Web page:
Suppose one is being interviewed (remotely) by a company based in a conflict zone like Israel or the Ukraine. Would it come across as ignorant or rude to ask about how the interviewer is doing with respect to the on going war/conflict? Or should this be left out if it has no relevance to the job and could possibly raise bad feelings (e.g. the interviewer has relatives fighting in the army or has lost friends/loved ones/family)?
Part of any interview is informal chit-chat. This is a chance for you and the interviewer to get to know each other. It's a bit like a first date - you want to get an overview of the person, but it's not the right time to go into too much detail. You also probably want to stay away from controversial topics - politics, religion, war, and football.
Even on uncontroversial topics, I would tend to avoid making them too personal. For example, let's say the interviewer lives in the North East USA - which has just had lots of snow.
- Good "Sounds like the weather there is pretty intense this year, huh?"
- Bad "How are you coping with all that snow?"
In the first, you're inviting the other person to respond however they see fit. They can move the conversation on, moan about the snow, confess that they spent the day building a snow man.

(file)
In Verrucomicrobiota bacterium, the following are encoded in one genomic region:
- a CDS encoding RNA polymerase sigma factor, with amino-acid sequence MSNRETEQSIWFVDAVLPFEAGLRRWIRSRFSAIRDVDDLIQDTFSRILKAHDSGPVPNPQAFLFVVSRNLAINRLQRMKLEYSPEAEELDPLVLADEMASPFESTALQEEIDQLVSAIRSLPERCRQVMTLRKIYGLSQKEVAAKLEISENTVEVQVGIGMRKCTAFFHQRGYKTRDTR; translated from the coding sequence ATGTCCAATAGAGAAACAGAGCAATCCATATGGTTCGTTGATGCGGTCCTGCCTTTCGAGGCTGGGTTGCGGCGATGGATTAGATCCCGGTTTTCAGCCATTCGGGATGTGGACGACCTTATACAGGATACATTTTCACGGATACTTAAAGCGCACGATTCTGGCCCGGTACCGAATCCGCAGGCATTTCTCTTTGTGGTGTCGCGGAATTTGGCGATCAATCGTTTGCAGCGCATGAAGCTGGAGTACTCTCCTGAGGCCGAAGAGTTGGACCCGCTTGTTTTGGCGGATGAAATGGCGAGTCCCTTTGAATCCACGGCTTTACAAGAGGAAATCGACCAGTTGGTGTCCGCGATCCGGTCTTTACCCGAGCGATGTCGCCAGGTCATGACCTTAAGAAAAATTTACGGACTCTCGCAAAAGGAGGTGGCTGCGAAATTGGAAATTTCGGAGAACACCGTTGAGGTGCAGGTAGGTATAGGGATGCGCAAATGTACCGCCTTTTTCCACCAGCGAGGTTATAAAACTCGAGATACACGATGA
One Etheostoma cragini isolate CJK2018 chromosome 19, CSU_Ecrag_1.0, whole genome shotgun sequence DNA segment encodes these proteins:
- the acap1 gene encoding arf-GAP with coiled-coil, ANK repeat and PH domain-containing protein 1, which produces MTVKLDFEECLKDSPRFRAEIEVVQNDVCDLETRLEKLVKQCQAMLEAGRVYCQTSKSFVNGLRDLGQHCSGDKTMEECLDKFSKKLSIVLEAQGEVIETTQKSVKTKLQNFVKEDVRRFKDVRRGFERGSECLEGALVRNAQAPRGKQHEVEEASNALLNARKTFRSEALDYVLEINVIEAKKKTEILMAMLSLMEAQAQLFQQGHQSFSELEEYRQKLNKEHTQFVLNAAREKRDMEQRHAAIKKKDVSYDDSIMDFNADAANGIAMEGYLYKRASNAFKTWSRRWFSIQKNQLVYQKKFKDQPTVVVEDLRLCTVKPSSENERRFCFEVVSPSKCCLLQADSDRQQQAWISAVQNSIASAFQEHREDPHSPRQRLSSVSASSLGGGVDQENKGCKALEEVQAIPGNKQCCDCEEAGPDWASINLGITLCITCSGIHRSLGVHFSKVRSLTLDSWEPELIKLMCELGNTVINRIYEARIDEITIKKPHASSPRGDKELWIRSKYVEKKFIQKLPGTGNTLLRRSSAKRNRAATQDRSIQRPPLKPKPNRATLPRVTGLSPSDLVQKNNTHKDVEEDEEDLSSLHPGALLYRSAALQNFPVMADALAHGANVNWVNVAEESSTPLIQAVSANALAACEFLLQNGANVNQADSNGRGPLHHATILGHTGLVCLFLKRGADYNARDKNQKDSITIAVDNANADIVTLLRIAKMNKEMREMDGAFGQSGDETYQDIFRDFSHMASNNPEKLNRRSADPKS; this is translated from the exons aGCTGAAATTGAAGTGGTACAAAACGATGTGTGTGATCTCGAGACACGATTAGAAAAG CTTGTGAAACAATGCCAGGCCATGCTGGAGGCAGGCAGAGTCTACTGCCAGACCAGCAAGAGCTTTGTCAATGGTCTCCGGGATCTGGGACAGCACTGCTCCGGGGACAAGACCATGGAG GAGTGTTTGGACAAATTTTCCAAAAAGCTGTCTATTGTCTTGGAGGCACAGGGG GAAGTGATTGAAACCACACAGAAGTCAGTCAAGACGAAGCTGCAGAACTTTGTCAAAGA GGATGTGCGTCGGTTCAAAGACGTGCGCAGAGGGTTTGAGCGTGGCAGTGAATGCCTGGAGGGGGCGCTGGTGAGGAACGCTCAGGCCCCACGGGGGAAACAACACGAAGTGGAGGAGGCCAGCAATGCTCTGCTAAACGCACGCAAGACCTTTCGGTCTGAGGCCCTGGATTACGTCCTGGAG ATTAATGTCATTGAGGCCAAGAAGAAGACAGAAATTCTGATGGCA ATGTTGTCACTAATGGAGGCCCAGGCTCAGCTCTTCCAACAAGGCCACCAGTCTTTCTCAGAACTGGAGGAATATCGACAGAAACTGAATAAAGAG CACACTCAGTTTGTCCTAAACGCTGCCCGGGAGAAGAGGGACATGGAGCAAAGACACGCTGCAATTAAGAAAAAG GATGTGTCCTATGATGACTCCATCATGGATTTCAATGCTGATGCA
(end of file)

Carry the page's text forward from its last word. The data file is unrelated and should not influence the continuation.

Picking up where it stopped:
In the second, you're directly challenging the person and asking for a specific response about their competence. It could be seen as aggressive, or even rude.
So - on to your question. What to do if they live in a conflict zone.
First of all, you don't know this person's politics. They may be in favour of the war, they may have friends who took part in a recent newsworthy event, they may have lost loved ones.
- Bad "Looks like the rebels are kicking your butts - how does that feel?" (You don't know where their sympathies lie.)
- Bad "Are you safe? How close are you to the fighting?" (Very personal questions.)
- Ok "I was reading about the situation - is the office ok?" (You're talking about work - not them personally)
- Good "How does the conflict affect day-to-day operations?" (Again, work related. They can respond personally if they wish.)
Most reasonable people will understand that you're curious about their country. They will also understand that the news you see doesn't always reflect reality. Don't assume that you know more than they do - and respect their decision if they don't want to talk about a certain aspect of it.
Finally, if you are planning on relocating to the conflict zone - I think you can disregard everything I've said! Make sure you fully understand the risks and dangers before moving.